climate

Dozens of climate activists sprinted across mountains of coal, swarmed a massive coal loader, locked on to critical parts of the machine and shut down the largest coal terminal in the world, in Newcastle on September 15.

Christians, Jews, Baha'is, Buddhists, Hare Krishnas and Quakers were among the religious groups represented at multi-faith gathering for climate action in Brisbane on June 27.

Anglican Dean Peter Catt spoke first arguing that Earth is part of God's creation and needs to be protected for its own sake, not simply for utilitarian reasons. This opened up a theme developed by other speakers about religious motivations for taking environmental action.

Cuba’s Council of Ministers approved “Life Task” (Tarea Vida) on April 25, a plan for confronting climate change.

It is the latest manifestation of Cuba’s sustained endeavour to contain the impact of climate change. The Cuban government has dedicated resources and talent to the project for many years. Policymakers have relied on facts, data, and ongoing research.

In his new book A Redder Shade of Green, Canadian ecosocialist activist and Climate and Capitalism editor Ian Angus says ecosocialism must be based on a careful and deliberate synthesis of Marxist social science and Earth system science — a 21st century rebirth of scientific socialism.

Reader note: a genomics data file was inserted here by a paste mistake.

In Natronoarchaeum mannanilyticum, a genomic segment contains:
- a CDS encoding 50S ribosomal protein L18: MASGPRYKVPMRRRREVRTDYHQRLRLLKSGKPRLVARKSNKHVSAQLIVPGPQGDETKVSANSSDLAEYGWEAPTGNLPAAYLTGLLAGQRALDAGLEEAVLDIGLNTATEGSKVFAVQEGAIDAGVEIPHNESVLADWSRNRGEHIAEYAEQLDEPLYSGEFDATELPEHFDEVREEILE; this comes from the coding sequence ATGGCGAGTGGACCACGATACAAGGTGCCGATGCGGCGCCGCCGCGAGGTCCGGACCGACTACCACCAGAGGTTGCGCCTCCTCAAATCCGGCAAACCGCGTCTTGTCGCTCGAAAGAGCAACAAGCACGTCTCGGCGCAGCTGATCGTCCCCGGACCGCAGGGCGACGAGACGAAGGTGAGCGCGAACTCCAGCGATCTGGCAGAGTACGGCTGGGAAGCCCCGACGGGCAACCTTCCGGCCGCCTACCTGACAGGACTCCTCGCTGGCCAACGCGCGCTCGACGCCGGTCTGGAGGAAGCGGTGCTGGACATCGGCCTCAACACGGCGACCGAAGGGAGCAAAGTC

AGL CEO Andrew Vesey likes to paint himself as a sort of “greenie” who is shifting the company in the right direction in these “carbon constrained” times.

An alliance of business, welfare and environmental groups and trade unions has formed to produce a joint set of goals and principles on climate policy. The Australian Climate Roundtable announced its formation on June 29. The group formed to try to reset the highly politicised and entrenched debate in Australia on climate change. It aims to demonstrate to politicians and the broader community that there is more that unites the business, environment, union and social groups than divides when it comes to wanting action on climate change.
"The situation is pretty grim," Reihana Mohideen told Green Left Weekly on August 8 from the frontline of devastating floods that have submerged half of Manila over the last few days. "It's still raining hard and hard to get around." "This is another painful reminder of the global climate change crisis and the pain is being felt most by the poor and most oppressed."
Helensburgh is not renowned for climate activism. A coalmining town, Helensburgh was established around the Metropolitan colliery, Australia's oldest continually operating coal mine, in the 1880s. The coal transnational Peabody Energy, which owns the Metropolitan, sponsors local activities such as school sporting teams and community fairs. However, 35 people attended a climate-focused public meeting in the NSW south coast town on November 2.

Extinction Rebellion Geelong will be meeting at 2pm on Saturday 18 January to discuss and plan future local actions.

This is our first meeting for 2020.

Meeting will take place in Lower Hall, Geelong Trades Hall, 127 Myers Street Geelong.

We acknowledge that Extinction Rebellion Geelong meets on Wadda Wurrung land, land that was stolen and never ceded. Always was, always will be, Aboriginal land.

Bushfires, corporate greed and climate; A crisis of capitalism. Speakers: Shaun MacDonald, firefighter; Pip Hinman, Socialist Alliance. Resistance Centre, 22 Mountain St, Ultimo. Entry by donation $3/$5. Cheap tasty meal available from 6pm.

Pages

Subscribe to climate